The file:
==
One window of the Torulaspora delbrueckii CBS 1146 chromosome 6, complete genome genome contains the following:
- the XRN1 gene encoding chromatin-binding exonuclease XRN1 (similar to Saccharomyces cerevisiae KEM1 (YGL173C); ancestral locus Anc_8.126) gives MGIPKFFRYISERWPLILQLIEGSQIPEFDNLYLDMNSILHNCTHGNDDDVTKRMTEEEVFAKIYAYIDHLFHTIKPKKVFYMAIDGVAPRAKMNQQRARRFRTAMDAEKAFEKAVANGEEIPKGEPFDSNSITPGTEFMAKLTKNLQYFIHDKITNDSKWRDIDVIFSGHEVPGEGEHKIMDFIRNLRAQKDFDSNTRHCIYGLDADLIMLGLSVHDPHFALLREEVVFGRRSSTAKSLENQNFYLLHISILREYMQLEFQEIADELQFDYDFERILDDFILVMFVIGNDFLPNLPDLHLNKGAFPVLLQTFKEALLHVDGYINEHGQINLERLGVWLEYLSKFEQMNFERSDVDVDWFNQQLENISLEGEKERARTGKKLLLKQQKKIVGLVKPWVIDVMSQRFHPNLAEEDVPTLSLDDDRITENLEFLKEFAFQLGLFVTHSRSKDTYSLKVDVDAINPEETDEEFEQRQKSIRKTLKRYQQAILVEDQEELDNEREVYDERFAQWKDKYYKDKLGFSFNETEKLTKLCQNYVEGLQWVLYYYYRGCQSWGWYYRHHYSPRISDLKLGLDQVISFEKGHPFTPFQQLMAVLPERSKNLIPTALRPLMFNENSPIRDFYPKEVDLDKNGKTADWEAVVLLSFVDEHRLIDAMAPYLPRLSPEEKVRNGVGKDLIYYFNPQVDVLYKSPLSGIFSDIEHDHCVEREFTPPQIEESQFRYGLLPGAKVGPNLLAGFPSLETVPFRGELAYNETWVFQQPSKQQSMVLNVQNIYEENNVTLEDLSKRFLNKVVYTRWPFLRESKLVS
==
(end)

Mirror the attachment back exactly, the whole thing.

One window of the Torulaspora delbrueckii CBS 1146 chromosome 6, complete genome genome contains the following:
- the XRN1 gene encoding chromatin-binding exonuclease XRN1 (similar to Saccharomyces cerevisiae KEM1 (YGL173C); ancestral locus Anc_8.126) gives MGIPKFFRYISERWPLILQLIEGSQIPEFDNLYLDMNSILHNCTHGNDDDVTKRMTEEEVFAKIYAYIDHLFHTIKPKKVFYMAIDGVAPRAKMNQQRARRFRTAMDAEKAFEKAVANGEEIPKGEPFDSNSITPGTEFMAKLTKNLQYFIHDKITNDSKWRDIDVIFSGHEVPGEGEHKIMDFIRNLRAQKDFDSNTRHCIYGLDADLIMLGLSVHDPHFALLREEVVFGRRSSTAKSLENQNFYLLHISILREYMQLEFQEIADELQFDYDFERILDDFILVMFVIGNDFLPNLPDLHLNKGAFPVLLQTFKEALLHVDGYINEHGQINLERLGVWLEYLSKFEQMNFERSDVDVDWFNQQLENISLEGEKERARTGKKLLLKQQKKIVGLVKPWVIDVMSQRFHPNLAEEDVPTLSLDDDRITENLEFLKEFAFQLGLFVTHSRSKDTYSLKVDVDAINPEETDEEFEQRQKSIRKTLKRYQQAILVEDQEELDNEREVYDERFAQWKDKYYKDKLGFSFNETEKLTKLCQNYVEGLQWVLYYYYRGCQSWGWYYRHHYSPRISDLKLGLDQVISFEKGHPFTPFQQLMAVLPERSKNLIPTALRPLMFNENSPIRDFYPKEVDLDKNGKTADWEAVVLLSFVDEHRLIDAMAPYLPRLSPEEKVRNGVGKDLIYYFNPQVDVLYKSPLSGIFSDIEHDHCVEREFTPPQIEESQFRYGLLPGAKVGPNLLAGFPSLETVPFRGELAYNETWVFQQPSKQQSMVLNVQNIYEENNVTLEDLSKRFLNKVVYTRWPFLRESKLVS